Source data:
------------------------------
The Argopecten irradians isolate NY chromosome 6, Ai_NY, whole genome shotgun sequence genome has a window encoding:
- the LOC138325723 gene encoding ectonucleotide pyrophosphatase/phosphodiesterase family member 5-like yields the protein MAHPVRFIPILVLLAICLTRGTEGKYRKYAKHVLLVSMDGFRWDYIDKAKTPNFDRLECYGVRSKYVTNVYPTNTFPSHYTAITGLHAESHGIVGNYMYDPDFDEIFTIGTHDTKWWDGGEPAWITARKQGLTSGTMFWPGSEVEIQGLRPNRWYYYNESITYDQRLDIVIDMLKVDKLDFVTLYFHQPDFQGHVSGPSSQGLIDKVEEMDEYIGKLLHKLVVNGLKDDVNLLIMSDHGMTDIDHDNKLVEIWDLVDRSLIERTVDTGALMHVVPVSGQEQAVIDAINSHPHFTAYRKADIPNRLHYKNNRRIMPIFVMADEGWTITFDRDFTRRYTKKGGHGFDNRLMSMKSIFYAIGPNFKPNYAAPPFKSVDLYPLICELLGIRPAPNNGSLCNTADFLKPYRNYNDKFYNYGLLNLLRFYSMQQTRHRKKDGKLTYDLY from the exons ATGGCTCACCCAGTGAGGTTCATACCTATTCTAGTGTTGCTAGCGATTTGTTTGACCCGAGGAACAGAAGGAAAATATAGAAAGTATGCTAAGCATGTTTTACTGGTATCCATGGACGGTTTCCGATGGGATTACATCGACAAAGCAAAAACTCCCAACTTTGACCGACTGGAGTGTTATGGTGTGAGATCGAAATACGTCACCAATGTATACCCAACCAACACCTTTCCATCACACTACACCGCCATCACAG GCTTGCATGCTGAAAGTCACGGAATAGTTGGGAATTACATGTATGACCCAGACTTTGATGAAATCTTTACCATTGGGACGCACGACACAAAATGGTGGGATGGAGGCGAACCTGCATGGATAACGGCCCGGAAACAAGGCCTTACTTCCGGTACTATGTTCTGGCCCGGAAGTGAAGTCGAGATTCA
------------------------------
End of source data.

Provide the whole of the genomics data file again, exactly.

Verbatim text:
The Argopecten irradians isolate NY chromosome 6, Ai_NY, whole genome shotgun sequence genome has a window encoding:
- the LOC138325723 gene encoding ectonucleotide pyrophosphatase/phosphodiesterase family member 5-like yields the protein MAHPVRFIPILVLLAICLTRGTEGKYRKYAKHVLLVSMDGFRWDYIDKAKTPNFDRLECYGVRSKYVTNVYPTNTFPSHYTAITGLHAESHGIVGNYMYDPDFDEIFTIGTHDTKWWDGGEPAWITARKQGLTSGTMFWPGSEVEIQGLRPNRWYYYNESITYDQRLDIVIDMLKVDKLDFVTLYFHQPDFQGHVSGPSSQGLIDKVEEMDEYIGKLLHKLVVNGLKDDVNLLIMSDHGMTDIDHDNKLVEIWDLVDRSLIERTVDTGALMHVVPVSGQEQAVIDAINSHPHFTAYRKADIPNRLHYKNNRRIMPIFVMADEGWTITFDRDFTRRYTKKGGHGFDNRLMSMKSIFYAIGPNFKPNYAAPPFKSVDLYPLICELLGIRPAPNNGSLCNTADFLKPYRNYNDKFYNYGLLNLLRFYSMQQTRHRKKDGKLTYDLY from the exons ATGGCTCACCCAGTGAGGTTCATACCTATTCTAGTGTTGCTAGCGATTTGTTTGACCCGAGGAACAGAAGGAAAATATAGAAAGTATGCTAAGCATGTTTTACTGGTATCCATGGACGGTTTCCGATGGGATTACATCGACAAAGCAAAAACTCCCAACTTTGACCGACTGGAGTGTTATGGTGTGAGATCGAAATACGTCACCAATGTATACCCAACCAACACCTTTCCATCACACTACACCGCCATCACAG GCTTGCATGCTGAAAGTCACGGAATAGTTGGGAATTACATGTATGACCCAGACTTTGATGAAATCTTTACCATTGGGACGCACGACACAAAATGGTGGGATGGAGGCGAACCTGCATGGATAACGGCCCGGAAACAAGGCCTTACTTCCGGTACTATGTTCTGGCCCGGAAGTGAAGTCGAGATTCA